Ghost Towns of the Atacama

Piles of rusted metal and a warehouse-style building red with rust.

Humberstone Factory. Photo © Wayne Bernhardson.

Most Northern Hemisphere residents think of the Southern Cone countries – Argentina, Chile, and Uruguay – as summer destinations. In the southern winter, of June, July and August, they tend to stay closer to home for their travels, but that means they often miss out on more distant attractions. Thus, over the next several weeks, I’m going to focus on Southern Hemisphere getaways for Northern Hemisphere residents at this time of year.

One of those is Chile’s Atacama Desert and, like the Mojave Desert of California and Nevada, it’s often best to visit in winter even though, because of the Pacific Ocean’s cool Humboldt Current, it stays far cooler in summer than the Mojave does. Still, the mild winter are ideal for exploring the backcountry even though the nights get chilly except along the subtropical coast, where temperatures remain comfortable all year, at all hours.

Like the Mojave, the Atacama has its share of ghost towns and, to my mind, they’re one of its real highlights. Unlike the scattered settlements of the Mojave, though, the ghost towns of the Atacama were sprawling company towns that grew up in response to massive surface mining for nitrates. These oficinas operated from the mid-19th century to the mid-20th but, as the nitrate industry declined when petroleum-based fertilizers replaced nitrates for agriculture after World War I, they began to fall into disrepair. Many of them were dismantled for scrap or, infamously, robbed for their wood and other valuable building materials.

Three large oficinas, though, remain reasonably well intact and easily accessible. On the high steppe about 45 km east of the city of Iquique, Humberstone and nearby Santa Laura are a combined UNESCO World Heritage Site that displays a remarkable number of amenities for nitrate miners, including the impressive Teatro Humberstone, built of Douglas fir imported from the United States, and an enormous cast-iron swimming pool that’s now rusting and waterless.

When I first visited here, in 1979, you could actually walk around the ruins and even climb the rafters of structures like Santa Laura’s Planta de Chancado (ore-crusher) but, today, authorities have put more of a premium on safety. Still, you can see walk inside many buildings, climb aboard rusting locomotives from the narrow-gauge rail line, and walk the wraparound porch the borders the Casa del Administrador (administrator’s house) and its tennis courts. It’s easy to spend a morning, afternoon, or even a full day at one of the most picturesque ghost towns this side of Bodie (California). With frequent buses from Iquique, access is easy.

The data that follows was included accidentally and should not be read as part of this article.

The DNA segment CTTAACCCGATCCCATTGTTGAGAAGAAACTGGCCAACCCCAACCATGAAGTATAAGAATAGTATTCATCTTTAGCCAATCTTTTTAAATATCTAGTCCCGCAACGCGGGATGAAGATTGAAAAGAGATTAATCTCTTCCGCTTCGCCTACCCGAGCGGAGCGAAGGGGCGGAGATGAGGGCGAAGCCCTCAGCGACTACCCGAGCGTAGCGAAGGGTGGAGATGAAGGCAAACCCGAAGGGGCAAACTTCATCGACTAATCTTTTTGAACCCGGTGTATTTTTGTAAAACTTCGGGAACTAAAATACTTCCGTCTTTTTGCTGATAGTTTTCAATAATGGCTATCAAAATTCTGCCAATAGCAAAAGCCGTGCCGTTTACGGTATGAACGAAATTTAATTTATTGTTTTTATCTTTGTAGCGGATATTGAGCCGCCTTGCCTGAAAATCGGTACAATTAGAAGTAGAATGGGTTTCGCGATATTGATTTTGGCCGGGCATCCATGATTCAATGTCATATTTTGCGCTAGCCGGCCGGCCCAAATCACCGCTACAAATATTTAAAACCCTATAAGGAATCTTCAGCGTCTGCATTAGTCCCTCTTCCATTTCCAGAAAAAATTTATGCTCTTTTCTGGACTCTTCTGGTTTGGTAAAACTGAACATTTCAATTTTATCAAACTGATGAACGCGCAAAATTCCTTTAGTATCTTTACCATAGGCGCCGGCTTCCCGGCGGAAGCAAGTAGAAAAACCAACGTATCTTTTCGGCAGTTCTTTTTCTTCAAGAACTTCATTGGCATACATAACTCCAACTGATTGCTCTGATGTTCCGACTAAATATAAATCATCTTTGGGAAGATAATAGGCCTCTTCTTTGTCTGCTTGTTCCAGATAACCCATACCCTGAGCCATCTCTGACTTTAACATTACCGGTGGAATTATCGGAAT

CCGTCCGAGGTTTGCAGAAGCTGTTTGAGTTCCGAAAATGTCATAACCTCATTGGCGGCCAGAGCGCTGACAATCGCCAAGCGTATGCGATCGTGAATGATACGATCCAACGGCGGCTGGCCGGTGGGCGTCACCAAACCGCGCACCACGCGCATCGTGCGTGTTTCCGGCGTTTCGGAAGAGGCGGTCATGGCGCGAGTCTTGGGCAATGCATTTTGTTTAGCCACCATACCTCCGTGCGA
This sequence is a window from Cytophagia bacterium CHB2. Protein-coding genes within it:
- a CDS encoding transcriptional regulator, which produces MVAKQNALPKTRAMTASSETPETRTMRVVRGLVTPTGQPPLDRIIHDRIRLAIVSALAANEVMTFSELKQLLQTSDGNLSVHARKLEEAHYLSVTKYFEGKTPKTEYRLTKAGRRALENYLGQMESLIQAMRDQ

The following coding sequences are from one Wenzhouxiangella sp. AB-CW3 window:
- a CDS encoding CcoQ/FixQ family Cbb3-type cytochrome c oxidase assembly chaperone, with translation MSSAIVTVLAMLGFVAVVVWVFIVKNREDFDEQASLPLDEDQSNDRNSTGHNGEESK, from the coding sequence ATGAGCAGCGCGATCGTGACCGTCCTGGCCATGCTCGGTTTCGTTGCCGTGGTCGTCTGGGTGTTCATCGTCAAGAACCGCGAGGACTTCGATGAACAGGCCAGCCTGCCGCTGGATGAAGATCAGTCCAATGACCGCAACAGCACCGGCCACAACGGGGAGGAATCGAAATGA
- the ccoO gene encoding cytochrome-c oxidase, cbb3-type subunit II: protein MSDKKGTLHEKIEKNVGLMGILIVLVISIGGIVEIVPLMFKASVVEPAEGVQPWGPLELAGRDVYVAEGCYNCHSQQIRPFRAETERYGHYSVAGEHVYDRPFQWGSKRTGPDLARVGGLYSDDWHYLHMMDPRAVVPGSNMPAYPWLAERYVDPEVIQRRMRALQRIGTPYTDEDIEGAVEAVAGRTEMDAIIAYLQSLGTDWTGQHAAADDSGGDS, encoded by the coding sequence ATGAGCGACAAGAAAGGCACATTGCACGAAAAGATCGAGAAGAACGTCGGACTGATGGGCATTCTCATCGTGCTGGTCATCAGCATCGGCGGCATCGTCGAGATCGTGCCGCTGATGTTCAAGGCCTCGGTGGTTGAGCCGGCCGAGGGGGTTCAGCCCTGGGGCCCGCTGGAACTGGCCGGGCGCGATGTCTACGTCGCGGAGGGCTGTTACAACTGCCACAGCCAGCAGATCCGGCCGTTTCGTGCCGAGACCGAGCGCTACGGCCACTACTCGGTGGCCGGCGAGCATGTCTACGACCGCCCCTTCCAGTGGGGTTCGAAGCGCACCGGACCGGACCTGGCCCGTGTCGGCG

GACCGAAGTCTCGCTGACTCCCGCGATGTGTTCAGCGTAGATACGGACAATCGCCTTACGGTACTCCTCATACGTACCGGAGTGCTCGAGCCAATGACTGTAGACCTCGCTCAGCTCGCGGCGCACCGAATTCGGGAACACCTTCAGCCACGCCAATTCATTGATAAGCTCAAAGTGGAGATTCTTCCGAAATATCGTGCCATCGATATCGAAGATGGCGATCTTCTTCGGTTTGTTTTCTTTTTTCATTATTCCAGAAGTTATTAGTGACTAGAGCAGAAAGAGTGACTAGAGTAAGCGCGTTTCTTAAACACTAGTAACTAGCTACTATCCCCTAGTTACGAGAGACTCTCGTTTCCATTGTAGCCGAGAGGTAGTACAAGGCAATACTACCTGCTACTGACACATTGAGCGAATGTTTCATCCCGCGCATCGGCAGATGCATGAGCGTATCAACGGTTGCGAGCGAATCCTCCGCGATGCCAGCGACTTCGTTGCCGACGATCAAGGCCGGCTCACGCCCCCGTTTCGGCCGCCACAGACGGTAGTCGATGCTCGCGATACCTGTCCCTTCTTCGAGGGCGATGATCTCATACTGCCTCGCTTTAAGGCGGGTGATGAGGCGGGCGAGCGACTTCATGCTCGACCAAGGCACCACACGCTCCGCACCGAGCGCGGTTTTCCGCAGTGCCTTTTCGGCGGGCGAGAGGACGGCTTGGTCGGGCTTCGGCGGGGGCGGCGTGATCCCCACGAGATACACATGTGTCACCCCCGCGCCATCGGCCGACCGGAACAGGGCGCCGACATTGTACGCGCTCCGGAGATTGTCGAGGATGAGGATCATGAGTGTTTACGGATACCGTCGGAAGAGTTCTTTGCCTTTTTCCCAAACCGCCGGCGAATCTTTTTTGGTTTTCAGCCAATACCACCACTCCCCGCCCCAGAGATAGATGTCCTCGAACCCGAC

The other major ghost town, slightly less accessible than Humberstone, is Oficina Chacabuco, about 100 km northeast of the port city of Antofagasta. Opened in 1924 to accommodate the new Shanks system of extracting nitrate from ore, it closed its brief life in 1940. Occupying an area of 36 hectares organized in a regular grid, it included a theater larger and more elegant than Humberstone’s and, today, well-preserved frescos still overlook its stage.

Chacabuco, though, also has a darker history – after the military coup of 1973, it was used to house more than 2,200 political prisoners and, though none were executed here, it was surrounded by land mines to discourage escapees. The upper levels of the theater include a photographic display of Chacabuco’s heyday, and information about the prison camp.

Buses from Antofagasta to the city of Calama run along the highway but it’s about four km south of a major highway junction; northbound buses to the city of Arica, though less frequent, will drop you directly at the entrance road. The hop-on, hop-off tour company Pachamama by Bus includes Chacabuco on its Atacama itineraries, which continue to San Pedro de Atacama.


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